In regards to OAuth, you guys think its perfect, reliable and easier to use. Sorry, but I disagree with that. Using OAuth makes things more complicated to develop and less reliable as well. I can understand from your point of view you wand to increase security, but did it have to take 8 years to come to that point? If it was an issue, it should have been resolved a long time ago before 1000s of API scripts have been developed.

I need to point out that using the Legacy API Key works in ALL Software Enviroments, be that being a Web Script, Desktop Application, Wordpress Plugin, Spreadsheet Macros, etc. But using OAuth generally requires the use of a Web Browser to authorise the connection, unless you go down the manual route. OAuth adds more complexity because you have to deal with the Tokens, which generally require a Cron Job to keep refreshing the Access Token. There is developers who make Desktop Applications and Wordpress Plugins, they would have to resort to developing Proxy Servers to deal with the Tokens. As you see those sort of complications do not help things, and can actually limit creativity.

You do realise that OAuth is a framework and not a protocol. Quoted from the Wiki: “Because OAuth 2.0 is more of a framework than a defined protocol, one OAuth 2.0 implementation is less likely to be naturally interoperable with another OAuth 2.0 implementation. Further deployment profiling and specification is required for any interoperability.”.
Unfortunately this had lead to companies creating dozens of variations of OAuth which range from the Good, the Bad and the Ugly. I have seen other OAuth implementations that have an Access Token that last forever, or 12 months, or 2 weeks. But usually the SDK has been designed to deal with refreshing the token. Unfortunately Infusionsoft SDK does none of that, and the devleoper has to deal with it.

As Igor pointed out, what happens when you have a Race Condition occuring, which can happen. What happens if the server went offline or was rebooted when the Cron Job was meant to run to refresh the Access Token. Then the script will stop working and would require to be re-authorised again. How would clients feel if that occured on a Friday night, and no one was able to fix it until after the weekend? In comparison to using the Legacy API Key that scenario would not be an issue.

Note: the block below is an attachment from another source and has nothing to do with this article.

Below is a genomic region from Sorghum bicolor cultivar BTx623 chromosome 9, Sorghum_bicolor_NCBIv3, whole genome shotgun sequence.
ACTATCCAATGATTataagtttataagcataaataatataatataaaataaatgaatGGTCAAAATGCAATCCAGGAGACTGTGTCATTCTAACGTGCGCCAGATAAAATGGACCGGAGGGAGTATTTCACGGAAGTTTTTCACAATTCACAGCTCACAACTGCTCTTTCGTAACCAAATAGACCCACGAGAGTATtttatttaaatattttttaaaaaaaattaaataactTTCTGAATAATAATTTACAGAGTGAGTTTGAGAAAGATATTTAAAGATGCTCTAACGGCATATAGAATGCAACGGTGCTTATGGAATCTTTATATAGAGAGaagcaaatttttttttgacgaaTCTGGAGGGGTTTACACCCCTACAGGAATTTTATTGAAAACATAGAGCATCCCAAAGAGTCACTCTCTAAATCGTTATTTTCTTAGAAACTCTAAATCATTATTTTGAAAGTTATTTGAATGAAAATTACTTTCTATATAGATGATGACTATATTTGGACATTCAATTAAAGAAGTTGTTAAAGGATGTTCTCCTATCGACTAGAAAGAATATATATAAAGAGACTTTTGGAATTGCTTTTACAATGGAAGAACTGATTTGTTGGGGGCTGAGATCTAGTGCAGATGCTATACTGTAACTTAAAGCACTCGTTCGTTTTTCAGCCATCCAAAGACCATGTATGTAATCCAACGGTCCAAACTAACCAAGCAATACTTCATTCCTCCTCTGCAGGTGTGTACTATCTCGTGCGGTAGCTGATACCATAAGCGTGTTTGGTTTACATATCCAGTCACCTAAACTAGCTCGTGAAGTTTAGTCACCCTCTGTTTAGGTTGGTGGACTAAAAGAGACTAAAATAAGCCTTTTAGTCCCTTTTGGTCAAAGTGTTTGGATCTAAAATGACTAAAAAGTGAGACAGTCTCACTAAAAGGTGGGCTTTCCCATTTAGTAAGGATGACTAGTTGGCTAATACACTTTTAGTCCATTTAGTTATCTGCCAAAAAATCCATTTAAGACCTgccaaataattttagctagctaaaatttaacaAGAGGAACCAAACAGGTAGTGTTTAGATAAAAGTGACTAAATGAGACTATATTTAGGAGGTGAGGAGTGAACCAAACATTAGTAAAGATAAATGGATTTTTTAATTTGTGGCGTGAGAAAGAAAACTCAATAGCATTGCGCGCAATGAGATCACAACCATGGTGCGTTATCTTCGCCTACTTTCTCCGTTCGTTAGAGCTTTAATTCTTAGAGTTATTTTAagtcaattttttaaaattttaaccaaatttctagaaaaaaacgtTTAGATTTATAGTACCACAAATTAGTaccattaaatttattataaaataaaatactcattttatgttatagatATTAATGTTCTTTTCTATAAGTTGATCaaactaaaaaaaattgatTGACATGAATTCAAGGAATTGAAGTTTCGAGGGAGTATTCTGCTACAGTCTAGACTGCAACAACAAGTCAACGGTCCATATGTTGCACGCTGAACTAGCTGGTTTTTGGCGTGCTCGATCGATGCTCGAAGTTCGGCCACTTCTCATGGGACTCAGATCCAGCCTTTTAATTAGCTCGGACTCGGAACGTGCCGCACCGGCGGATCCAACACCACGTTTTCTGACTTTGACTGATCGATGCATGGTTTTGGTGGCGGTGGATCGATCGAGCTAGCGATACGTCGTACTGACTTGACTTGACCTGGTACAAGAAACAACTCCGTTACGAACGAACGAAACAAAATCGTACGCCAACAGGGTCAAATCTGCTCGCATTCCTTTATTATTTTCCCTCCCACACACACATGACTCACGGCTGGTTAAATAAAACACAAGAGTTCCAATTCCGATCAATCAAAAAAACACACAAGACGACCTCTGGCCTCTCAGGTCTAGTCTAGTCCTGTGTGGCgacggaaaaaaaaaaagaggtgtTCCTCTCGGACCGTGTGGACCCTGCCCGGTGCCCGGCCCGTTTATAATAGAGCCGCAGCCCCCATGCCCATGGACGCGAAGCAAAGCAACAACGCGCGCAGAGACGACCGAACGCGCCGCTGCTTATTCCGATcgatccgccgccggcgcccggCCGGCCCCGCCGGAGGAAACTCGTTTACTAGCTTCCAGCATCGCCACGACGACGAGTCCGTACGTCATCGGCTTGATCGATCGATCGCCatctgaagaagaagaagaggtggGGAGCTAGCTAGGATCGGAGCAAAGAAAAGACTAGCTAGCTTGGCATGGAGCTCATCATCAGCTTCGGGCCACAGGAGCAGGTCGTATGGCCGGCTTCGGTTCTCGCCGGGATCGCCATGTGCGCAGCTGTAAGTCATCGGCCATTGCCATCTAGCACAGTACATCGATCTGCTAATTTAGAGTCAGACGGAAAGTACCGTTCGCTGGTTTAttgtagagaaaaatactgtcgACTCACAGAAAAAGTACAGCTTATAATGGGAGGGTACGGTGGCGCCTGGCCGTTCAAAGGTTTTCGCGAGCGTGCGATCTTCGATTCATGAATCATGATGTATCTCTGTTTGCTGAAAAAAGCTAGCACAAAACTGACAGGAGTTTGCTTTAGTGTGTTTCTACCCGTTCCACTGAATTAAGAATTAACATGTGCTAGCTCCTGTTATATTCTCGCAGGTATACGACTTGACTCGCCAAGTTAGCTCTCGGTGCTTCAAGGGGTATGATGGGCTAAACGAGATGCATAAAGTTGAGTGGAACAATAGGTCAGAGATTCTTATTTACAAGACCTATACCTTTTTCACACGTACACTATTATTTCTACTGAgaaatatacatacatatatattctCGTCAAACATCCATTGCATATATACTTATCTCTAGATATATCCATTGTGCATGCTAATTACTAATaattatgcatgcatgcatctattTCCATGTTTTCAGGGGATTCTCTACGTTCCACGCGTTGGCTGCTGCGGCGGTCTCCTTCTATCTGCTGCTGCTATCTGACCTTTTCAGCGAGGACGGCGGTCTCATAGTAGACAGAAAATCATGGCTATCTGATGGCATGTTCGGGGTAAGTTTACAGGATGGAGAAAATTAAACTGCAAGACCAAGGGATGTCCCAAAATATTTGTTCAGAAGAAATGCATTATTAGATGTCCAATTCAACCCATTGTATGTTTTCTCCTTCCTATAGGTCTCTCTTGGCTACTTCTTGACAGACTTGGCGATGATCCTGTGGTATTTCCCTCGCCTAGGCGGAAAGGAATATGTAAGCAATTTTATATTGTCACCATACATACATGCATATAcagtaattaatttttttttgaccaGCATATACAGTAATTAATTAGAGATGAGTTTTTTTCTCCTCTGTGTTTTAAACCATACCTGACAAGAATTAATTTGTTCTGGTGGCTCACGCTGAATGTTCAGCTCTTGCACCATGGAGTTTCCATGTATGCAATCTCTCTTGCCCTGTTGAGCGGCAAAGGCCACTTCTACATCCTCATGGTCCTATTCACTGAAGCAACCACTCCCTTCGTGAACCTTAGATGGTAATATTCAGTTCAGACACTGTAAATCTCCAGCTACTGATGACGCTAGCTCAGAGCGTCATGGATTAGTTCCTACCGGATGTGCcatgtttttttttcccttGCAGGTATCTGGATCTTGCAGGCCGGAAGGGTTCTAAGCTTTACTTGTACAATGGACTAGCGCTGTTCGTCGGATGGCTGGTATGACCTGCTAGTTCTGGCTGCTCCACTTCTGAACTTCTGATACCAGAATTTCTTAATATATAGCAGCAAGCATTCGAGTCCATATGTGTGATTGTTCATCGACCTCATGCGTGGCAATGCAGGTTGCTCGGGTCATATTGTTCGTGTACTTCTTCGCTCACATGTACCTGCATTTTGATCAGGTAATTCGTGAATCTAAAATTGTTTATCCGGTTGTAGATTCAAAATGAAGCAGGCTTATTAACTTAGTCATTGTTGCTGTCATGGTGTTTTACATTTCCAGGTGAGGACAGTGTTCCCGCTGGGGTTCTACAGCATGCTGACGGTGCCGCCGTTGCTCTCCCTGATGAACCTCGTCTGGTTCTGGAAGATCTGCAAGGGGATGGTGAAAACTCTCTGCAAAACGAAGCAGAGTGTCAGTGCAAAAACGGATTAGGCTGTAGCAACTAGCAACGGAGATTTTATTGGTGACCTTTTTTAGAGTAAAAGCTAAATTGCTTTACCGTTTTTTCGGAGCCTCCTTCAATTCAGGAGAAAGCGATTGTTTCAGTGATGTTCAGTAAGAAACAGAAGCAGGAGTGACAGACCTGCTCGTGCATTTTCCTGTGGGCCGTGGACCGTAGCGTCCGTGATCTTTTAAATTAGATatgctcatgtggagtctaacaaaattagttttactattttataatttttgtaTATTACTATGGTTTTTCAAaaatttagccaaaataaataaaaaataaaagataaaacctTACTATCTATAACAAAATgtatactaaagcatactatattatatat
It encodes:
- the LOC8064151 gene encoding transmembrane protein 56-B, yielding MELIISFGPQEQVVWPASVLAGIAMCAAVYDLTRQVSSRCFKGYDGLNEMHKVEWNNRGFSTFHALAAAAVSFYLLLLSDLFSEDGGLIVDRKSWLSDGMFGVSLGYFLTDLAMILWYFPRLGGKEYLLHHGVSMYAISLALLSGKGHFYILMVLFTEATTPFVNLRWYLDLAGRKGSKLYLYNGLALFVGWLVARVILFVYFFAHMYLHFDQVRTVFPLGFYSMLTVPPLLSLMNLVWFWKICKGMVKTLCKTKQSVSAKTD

In regards to moving forward, please explain why does the New Infusionsoft Interface still support the Legacy API Key? If you were moving forward, then that section would have been removed when the new interface was introduced.

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@Igor_Rinkovec and @Pav, there is a lot of stuff in this post, and I will try and address most of it. I want to first say we are all on the same team. We understand some of the frustration. We are trying to address some of these issues, and some will not be addressed. No one on our team has claimed that our implementation is perfect. The are always trade offs. Usually the two levers are security and convenience. In our case we have restraints on what we can and can’t do. There are several reasons why certain decisions have been made and certain actions taken. These include various things like PCI compliance, internal architectural restraints, staffing, budget, internal priorities, etc.

With that being said, here is what I have to say about a few of the issues in this thread. I am going to try and be thorough for anyone else that might come by this thread later.

Refresh Tokens

  • Refresh Tokens are single use but long lived (6 months)